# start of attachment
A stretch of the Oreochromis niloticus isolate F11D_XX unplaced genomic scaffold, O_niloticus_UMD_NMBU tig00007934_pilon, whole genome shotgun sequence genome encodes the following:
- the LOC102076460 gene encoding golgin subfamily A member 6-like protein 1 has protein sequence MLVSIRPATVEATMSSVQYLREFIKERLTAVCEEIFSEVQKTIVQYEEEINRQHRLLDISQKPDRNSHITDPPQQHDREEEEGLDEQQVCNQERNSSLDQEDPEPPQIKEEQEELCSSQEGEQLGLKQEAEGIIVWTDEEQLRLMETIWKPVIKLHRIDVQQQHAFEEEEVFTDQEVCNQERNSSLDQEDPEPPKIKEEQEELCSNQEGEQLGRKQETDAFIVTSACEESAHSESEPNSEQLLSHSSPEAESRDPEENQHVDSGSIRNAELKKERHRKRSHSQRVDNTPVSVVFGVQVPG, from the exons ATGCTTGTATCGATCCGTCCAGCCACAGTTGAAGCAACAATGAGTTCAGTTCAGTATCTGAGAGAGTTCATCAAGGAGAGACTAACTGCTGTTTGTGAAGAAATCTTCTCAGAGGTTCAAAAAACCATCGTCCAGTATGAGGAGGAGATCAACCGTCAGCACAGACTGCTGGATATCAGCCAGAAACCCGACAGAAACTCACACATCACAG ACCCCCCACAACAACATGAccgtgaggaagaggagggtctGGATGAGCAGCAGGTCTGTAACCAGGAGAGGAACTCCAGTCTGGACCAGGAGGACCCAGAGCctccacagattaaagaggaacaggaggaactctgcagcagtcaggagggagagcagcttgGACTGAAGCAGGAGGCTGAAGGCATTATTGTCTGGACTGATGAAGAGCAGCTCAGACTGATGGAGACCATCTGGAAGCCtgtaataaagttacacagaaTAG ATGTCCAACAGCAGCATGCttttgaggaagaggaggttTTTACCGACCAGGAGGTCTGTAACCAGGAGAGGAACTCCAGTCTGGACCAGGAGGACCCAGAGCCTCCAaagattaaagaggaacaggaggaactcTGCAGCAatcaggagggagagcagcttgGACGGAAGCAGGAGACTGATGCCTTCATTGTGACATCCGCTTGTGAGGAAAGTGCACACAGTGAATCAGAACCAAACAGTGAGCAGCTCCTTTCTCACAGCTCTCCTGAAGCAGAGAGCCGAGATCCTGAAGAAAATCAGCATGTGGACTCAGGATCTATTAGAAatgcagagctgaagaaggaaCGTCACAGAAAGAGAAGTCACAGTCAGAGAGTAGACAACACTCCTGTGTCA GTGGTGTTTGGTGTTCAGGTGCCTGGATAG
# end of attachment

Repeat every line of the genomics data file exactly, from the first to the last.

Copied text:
A stretch of the Oreochromis niloticus isolate F11D_XX unplaced genomic scaffold, O_niloticus_UMD_NMBU tig00007934_pilon, whole genome shotgun sequence genome encodes the following:
- the LOC102076460 gene encoding golgin subfamily A member 6-like protein 1 has protein sequence MLVSIRPATVEATMSSVQYLREFIKERLTAVCEEIFSEVQKTIVQYEEEINRQHRLLDISQKPDRNSHITDPPQQHDREEEEGLDEQQVCNQERNSSLDQEDPEPPQIKEEQEELCSSQEGEQLGLKQEAEGIIVWTDEEQLRLMETIWKPVIKLHRIDVQQQHAFEEEEVFTDQEVCNQERNSSLDQEDPEPPKIKEEQEELCSNQEGEQLGRKQETDAFIVTSACEESAHSESEPNSEQLLSHSSPEAESRDPEENQHVDSGSIRNAELKKERHRKRSHSQRVDNTPVSVVFGVQVPG, from the exons ATGCTTGTATCGATCCGTCCAGCCACAGTTGAAGCAACAATGAGTTCAGTTCAGTATCTGAGAGAGTTCATCAAGGAGAGACTAACTGCTGTTTGTGAAGAAATCTTCTCAGAGGTTCAAAAAACCATCGTCCAGTATGAGGAGGAGATCAACCGTCAGCACAGACTGCTGGATATCAGCCAGAAACCCGACAGAAACTCACACATCACAG ACCCCCCACAACAACATGAccgtgaggaagaggagggtctGGATGAGCAGCAGGTCTGTAACCAGGAGAGGAACTCCAGTCTGGACCAGGAGGACCCAGAGCctccacagattaaagaggaacaggaggaactctgcagcagtcaggagggagagcagcttgGACTGAAGCAGGAGGCTGAAGGCATTATTGTCTGGACTGATGAAGAGCAGCTCAGACTGATGGAGACCATCTGGAAGCCtgtaataaagttacacagaaTAG ATGTCCAACAGCAGCATGCttttgaggaagaggaggttTTTACCGACCAGGAGGTCTGTAACCAGGAGAGGAACTCCAGTCTGGACCAGGAGGACCCAGAGCCTCCAaagattaaagaggaacaggaggaactcTGCAGCAatcaggagggagagcagcttgGACGGAAGCAGGAGACTGATGCCTTCATTGTGACATCCGCTTGTGAGGAAAGTGCACACAGTGAATCAGAACCAAACAGTGAGCAGCTCCTTTCTCACAGCTCTCCTGAAGCAGAGAGCCGAGATCCTGAAGAAAATCAGCATGTGGACTCAGGATCTATTAGAAatgcagagctgaagaaggaaCGTCACAGAAAGAGAAGTCACAGTCAGAGAGTAGACAACACTCCTGTGTCA GTGGTGTTTGGTGTTCAGGTGCCTGGATAG